“Actually,” he said, and paused as if he was still considering, “I have a late . . . thing, for work. I have a late meeting on Tuesday,” he babbled. He lied. “But I could make it during the day or—”
“No, it’s fine. I’ll just see you tomorrow morning.”
My heart felt like it had frozen over. “Yeah.”
“Okay well, I’ll just”—he motioned to the door over his shoulder—“go now. You sure everything’s fine?”
When I didn’t answer, and just stared at his shoes, he kissed my cheek before leaving and I locked up, heading straight for my room. I wouldn’t think of another thing until morning.I slept like the dead, not waking until my alarm went off at five forty-five. I reached over to hit the snooze button and lay there, staring at the illuminated blue dial. Will had lied to me.
I tried to rationalize it, tried to pretend it didn’t matter because maybe things weren’t official with us, maybe we weren’t together yet . . . but somehow, that didn’t feel true, either. Because as much as I’d tried to convince myself that Will was a player and couldn’t be trusted, deep down . . . I must have believed that Saturday night changed everything. I wouldn’t feel like this otherwise. Still, apparently he was fine hooking up with other women until we sat down and made it officially official. I could never be that cavalier about separating emotion from sex. The simple realization that I wanted to be only with Will was enough to make me faithful.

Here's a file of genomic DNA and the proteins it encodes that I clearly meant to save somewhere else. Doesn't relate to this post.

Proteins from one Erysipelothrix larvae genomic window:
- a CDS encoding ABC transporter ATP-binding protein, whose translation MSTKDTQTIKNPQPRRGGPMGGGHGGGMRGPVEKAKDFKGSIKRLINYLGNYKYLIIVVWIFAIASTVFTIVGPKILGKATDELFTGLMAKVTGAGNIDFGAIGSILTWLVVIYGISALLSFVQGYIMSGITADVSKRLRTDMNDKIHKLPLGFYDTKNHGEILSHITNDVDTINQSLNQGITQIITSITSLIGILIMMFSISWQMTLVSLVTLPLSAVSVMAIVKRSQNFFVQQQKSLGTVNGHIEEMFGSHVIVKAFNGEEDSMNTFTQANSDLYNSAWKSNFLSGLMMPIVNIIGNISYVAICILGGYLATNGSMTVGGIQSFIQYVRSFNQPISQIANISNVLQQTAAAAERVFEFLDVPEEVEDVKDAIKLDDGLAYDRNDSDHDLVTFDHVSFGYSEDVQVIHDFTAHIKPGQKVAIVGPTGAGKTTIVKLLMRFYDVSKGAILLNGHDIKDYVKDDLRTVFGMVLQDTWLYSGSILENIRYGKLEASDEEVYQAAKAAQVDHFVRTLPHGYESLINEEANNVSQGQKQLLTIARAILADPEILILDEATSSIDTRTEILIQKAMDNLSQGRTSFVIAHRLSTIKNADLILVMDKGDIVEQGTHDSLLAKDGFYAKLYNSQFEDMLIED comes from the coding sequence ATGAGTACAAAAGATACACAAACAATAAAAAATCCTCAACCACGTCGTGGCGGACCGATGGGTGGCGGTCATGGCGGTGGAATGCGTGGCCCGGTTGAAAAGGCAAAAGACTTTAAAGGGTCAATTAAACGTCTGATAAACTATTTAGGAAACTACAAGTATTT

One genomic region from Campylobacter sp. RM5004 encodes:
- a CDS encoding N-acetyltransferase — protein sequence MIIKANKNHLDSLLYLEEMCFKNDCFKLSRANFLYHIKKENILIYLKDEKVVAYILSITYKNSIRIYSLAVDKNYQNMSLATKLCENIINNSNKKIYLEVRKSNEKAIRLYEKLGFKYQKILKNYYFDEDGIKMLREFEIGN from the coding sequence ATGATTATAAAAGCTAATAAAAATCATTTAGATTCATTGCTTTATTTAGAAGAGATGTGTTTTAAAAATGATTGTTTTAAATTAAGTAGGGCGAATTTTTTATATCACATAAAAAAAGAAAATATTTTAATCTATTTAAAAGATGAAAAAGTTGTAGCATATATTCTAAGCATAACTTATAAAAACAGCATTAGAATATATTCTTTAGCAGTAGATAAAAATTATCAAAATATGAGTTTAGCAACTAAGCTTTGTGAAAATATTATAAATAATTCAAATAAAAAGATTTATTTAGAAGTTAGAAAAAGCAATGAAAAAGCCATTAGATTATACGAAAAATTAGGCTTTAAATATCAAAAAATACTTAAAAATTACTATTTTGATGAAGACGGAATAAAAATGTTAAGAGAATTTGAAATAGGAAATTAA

We were entirely different creatures.
The numbers in front of me blurred and I blinked back the sting of tears as the snooze alarm broke through the silence. It was time to get up and run. Will would be waiting for me.
I sat up long enough to unplug the clock from the wall and then rolled over. I was going back to sleep.I spent the majority of Monday at work with my phone off, not heading home until long after the sun had gone down.
Tuesday I was up before my alarm and down at the local gym, running on the treadmill. It wasn’t the same as the trails at the park with Will, but at this point, I didn’t care. The exercise helped me breathe. It helped me think and clear my head, and gave me a brief moment of peace from thoughts of Will and whatever—whoever—he was doing tonight. I think I ran harder than I ever had. And later, in the lab, when I had barely came up for air all day, I had to leave early, around five, because I hadn’t eaten anything other than a yogurt and felt like I was going to fall flat on my face.
When I got home, Will was waiting at my door.